As fears resurface that Spain will need a substantial bail-out and that Italy will follow shortly afterwards, both countries have re-imposed short selling bans. The Spanish ban, which includes derivatives, will last for three months and the Italian ban will last until July 27th.

Both Italian and Spanish blue chip indexes fell about 5% to a record low before recovering on the news of the ban.

The authorities concerned obviously believe that the banning of short selling will have some effect by keeping stock prices relatively high and minimising any damage. Spain’s CNMV regulator said in a statement "The situation of extreme volatility across the European markets could interfere with their smooth functioning and the normal course of their activities."

But as Seth Setrakian, co-head of trading at First New York Securities, said to MarketBeatIt reeks of desperation. People will look now look for alternatives to hedge out their exposure”.

Professor Ian Marsh of the Cass Business School also has his doubts saying:

As expected, Spanish and Italian regulators have reintroduced bans on short selling. Regulators around the world have brought in similar bans in recent years, usually in response to plunging stock prices. The only problem is, bans on short selling don’t seem to help, at least not for long.

By removing the pessimistic investor from the market you might think the balance tilts in favour of the optimists and prices should increase (or at least stop falling). Most evidence suggests instead that apart from some hard to verify bounces on the day of the announcement, prices of stocks supposedly protected by the ban continue to move much in line with how they would have without the ban. Why? Because it isn’t really the actions of pessimistic short sellers that drive the market down. It is news about the quite awful condition of the companies and economies that cause prices to drop. When almost every piece of news about Spanish banks is bad share prices in those banks will fall, whether shorts are actively trading or not.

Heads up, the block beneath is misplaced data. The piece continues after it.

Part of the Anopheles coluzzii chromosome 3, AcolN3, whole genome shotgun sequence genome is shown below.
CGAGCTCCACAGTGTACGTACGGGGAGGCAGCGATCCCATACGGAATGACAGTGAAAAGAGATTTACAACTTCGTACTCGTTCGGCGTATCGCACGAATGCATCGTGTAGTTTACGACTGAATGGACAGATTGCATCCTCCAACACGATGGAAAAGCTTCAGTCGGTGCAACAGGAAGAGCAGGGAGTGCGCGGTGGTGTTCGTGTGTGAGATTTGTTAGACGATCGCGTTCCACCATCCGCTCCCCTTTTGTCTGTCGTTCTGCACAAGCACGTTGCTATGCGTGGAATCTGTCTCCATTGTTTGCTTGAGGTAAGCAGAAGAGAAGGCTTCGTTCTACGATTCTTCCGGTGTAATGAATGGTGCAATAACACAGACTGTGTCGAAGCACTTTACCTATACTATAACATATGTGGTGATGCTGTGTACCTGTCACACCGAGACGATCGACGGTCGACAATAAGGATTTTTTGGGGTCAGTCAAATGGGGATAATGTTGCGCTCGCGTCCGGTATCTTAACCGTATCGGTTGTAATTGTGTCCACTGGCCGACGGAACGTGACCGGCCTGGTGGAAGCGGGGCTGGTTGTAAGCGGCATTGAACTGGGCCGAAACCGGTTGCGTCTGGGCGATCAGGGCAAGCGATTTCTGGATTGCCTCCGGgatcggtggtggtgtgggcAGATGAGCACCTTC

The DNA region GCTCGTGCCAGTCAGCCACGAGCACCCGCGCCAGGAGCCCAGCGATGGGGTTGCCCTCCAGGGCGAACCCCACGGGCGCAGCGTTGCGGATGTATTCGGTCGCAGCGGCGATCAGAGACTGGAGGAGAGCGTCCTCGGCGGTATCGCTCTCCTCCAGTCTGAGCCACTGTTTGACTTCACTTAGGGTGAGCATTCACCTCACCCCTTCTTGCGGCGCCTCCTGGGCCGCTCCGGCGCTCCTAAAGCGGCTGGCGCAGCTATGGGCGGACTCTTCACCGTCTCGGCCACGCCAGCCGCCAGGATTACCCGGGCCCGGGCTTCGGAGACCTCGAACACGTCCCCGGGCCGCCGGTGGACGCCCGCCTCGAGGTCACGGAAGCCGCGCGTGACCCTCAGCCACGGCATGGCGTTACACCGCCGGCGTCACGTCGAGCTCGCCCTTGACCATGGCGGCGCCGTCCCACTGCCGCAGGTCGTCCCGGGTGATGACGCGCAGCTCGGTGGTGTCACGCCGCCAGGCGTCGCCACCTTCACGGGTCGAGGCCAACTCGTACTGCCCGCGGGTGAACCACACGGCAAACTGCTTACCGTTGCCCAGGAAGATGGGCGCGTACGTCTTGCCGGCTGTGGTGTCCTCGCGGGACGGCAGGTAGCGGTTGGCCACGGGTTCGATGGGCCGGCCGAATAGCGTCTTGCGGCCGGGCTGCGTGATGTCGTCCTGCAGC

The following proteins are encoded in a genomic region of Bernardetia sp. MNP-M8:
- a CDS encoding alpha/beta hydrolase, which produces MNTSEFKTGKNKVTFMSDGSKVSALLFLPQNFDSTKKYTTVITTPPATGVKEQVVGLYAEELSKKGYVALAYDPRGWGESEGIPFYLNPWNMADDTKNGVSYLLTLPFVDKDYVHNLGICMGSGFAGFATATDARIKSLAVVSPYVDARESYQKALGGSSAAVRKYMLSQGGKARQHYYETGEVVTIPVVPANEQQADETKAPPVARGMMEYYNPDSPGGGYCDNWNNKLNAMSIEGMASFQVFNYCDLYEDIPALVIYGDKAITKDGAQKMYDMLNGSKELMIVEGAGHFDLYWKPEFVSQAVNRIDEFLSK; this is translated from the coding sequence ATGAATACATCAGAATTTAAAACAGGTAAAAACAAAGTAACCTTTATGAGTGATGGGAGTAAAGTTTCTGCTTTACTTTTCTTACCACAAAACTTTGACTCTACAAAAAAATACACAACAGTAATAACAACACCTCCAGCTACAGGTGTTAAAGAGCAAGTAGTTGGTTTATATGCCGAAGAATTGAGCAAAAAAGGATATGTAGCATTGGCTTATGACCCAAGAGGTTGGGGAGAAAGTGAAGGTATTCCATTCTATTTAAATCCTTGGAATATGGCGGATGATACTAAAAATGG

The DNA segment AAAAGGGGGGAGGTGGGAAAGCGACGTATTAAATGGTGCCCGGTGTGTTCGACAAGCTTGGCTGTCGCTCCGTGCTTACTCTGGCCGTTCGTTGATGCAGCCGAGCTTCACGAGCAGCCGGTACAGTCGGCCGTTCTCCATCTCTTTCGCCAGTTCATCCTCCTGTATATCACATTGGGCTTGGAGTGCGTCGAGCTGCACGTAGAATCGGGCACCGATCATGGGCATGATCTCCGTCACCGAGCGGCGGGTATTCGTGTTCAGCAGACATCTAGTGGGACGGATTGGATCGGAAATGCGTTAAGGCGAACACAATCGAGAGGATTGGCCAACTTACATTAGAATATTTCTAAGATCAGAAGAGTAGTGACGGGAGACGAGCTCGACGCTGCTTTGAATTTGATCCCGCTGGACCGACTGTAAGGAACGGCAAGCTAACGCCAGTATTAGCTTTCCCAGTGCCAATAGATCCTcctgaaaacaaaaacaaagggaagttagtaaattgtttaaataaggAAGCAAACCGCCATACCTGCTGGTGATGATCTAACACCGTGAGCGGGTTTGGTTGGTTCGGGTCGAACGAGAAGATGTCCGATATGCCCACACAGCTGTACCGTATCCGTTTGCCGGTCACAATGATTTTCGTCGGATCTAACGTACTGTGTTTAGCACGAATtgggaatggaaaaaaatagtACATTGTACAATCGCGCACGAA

So why do regulators continue to introduce these bans? Maybe it is simply because they have to be seen to do something and short sellers have such a bad reputation they are popular targets.

Unfortunately bans on short selling are costly as well as useless. Excluding investors wishing to take short positions from the market – and this would include neutral funds that short one stock but buy another to hedge, as well as aggressive shorts – liquidity in the market is reduced. Reduced liquidity increases the cost of trading for everyone in the market, whether a buyer or a seller. And lower trading volumes make it harder for markets to do their key job of pricing assets accurately. Everyone knows the pessimists have been excluded and so markets have to guess where prices ought to be without the benefit of the information contained in the trades of the short sellers.”

Stock market image by Katrina.Tuliao [CC-BY-2.0 (], via Wikimedia Commons

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